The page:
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Expert Insights: What Should 1031 Investors Do About Tax Reform?

9th Jul 2021

Changes in the tax code are imminent, and the Biden Administration has made no secret about the fact that it intends to alter the rules for the 1031 Exchange program, possibly putting a cap on the values of transactions that can qualify. This is combined with changes to capital gains rates, the step-up basis, and other elements of tax law that will affect 1031 investors.

The question then becomes: what do we do about this? Is there a way to protect the program? What should those who planned to sell property in the coming years do to prevent paying higher rates? We’ve recruited experts from across the industry to address what is likely to happen and what ought to be done.

Louis Rogers, Founder and Chief Executive Officer of Capital Square, says “tax reform appears to be on the horizon,” and that “ordinary tax rates appear to be going up, in a very big way.” Tax reform will affect many people, not just 1031 investors, so those who care about the program need to be vocal in order to keep the issue from fading into the background.

“The real estate industry is lobbying Congress” to show the benefits of Section 1031, including “the jobs created, the taxes paid, the ability to take real estate to its highest and best use,” says Rogers. But that might not be enough. According to Justin Amos, 1031 specialist at JTC, individuals shouldn’t just rely on industry groups. “Please contact your senators and let them know you don’t want anything to change with 1031 exchanges,” he says. “Your voice matters now more than ever.”

Investors can get involved in various initiatives and reach out to their representatives, but the industry also needs to keep its eyes on data. The simple fact is that many members of Congress do not understand the program, and need to be educated about its benefits. Hard facts are what can demonstrate the program’s effectiveness, and a commitment to reporting based on data-driven technology, a point of pride for JTC, is what will provide undeniable proof that 1031 has been a success.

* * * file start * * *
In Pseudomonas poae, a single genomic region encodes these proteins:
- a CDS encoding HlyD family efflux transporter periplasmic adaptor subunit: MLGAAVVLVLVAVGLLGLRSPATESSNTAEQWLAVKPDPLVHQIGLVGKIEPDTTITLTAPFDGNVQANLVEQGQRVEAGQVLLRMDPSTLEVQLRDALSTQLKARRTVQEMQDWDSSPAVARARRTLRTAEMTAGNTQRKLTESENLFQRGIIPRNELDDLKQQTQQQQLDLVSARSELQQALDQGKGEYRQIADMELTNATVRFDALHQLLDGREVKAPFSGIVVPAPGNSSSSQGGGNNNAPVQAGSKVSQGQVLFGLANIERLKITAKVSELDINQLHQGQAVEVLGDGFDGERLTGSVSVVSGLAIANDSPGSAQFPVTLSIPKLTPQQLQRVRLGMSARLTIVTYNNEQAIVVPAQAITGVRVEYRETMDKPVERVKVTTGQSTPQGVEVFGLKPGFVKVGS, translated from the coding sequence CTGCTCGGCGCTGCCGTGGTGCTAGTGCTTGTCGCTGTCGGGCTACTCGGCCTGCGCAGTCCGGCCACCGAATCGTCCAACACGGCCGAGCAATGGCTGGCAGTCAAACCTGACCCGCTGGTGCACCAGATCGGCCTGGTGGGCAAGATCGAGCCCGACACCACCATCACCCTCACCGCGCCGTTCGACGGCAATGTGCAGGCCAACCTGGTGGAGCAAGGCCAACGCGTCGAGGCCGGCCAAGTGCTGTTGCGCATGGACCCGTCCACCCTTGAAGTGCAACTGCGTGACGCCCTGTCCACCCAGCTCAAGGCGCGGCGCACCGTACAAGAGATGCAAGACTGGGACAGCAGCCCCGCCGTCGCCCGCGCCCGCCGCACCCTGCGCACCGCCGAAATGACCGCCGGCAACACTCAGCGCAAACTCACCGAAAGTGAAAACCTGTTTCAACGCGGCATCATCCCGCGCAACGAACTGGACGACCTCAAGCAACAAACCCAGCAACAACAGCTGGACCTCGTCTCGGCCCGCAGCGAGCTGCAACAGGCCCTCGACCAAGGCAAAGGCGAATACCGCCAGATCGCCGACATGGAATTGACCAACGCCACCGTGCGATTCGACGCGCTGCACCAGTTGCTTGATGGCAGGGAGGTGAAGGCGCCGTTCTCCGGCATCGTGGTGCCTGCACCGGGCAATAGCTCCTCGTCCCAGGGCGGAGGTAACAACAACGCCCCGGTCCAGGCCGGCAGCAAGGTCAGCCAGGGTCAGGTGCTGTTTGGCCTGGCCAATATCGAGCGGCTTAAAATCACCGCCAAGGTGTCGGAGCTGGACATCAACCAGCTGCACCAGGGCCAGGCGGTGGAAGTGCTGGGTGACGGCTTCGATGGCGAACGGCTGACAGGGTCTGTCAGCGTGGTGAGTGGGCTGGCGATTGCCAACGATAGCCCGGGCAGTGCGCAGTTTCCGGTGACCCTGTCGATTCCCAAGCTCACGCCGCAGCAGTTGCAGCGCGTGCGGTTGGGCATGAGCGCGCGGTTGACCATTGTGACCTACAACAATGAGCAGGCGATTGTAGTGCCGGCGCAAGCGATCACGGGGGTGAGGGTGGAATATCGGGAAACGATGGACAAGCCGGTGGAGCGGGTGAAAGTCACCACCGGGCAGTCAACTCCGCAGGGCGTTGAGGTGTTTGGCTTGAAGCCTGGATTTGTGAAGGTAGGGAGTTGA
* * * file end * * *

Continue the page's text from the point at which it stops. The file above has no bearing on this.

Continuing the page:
But what if the reforms pass anyway?

“If we are unsuccessful,” says Rogers, “it is likely that the changes to Section 1031 would be prospective, so it is likely that your exchange would be secure and you could own a satisfactory replacement property long term.”

Of course, that’s only if the exchange is completed. “If you own appreciated investment real estate you would like to sell and if you are able to sell for a satisfactory price, now is the time.”

Kenneth L. Zakin, Senior Managing Director of Newmark and a member of its Capital Markets Group, agrees that those who are looking to sell as part of a 1031 exchange should “accelerate sale of properties to 2021 to take advantage of 1031 exchanges while they still exist.”

Even if investors aren’t planning to sell a property in the near future, they should still have a plan in place, says Amos. “I always tell our clients ‘the earlier you plan for a 1031 exchange, the easier the transaction becomes.’”

As for finding that replacement property, a cap could make it more difficult, but there are other ways to take advantage of 1031, like the use of Delaware Statutory Trusts. “If these reforms do come to pass, we expect DSTs to become a more prominent form of investment,” says Amos. “It would help investors diversify a portfolio as well as ensure they don’t exceed the $500k cap once the offering goes full cycle.”

Zakin recommends taking a long view of any new property purchased as part of an exchange. “Buy real estate with intention to hold for long term,” he says. This is due to both changes to 1031 and capital gains rates, which may go up and stay that way for a long time.

“Consider real estate as an alternative asset class and evaluate based on cash flow, after tax cash yield, and inflation hedge while building long-term value that might be realized in the future, perhaps under a more real estate-friendly tax regime.”

Smart investors are acting now to protect themselves as best they can against alterations to 1031 and other parts of the tax code, because we don’t ultimately know what the final version of these changes will look like. There is still time to affect the decision-making process, and those in the industry who care about 1031 are doing everything they can to demonstrate its value so it can continue to create jobs and have a positive effect on communities while helping ordinary investors create wealth through property.

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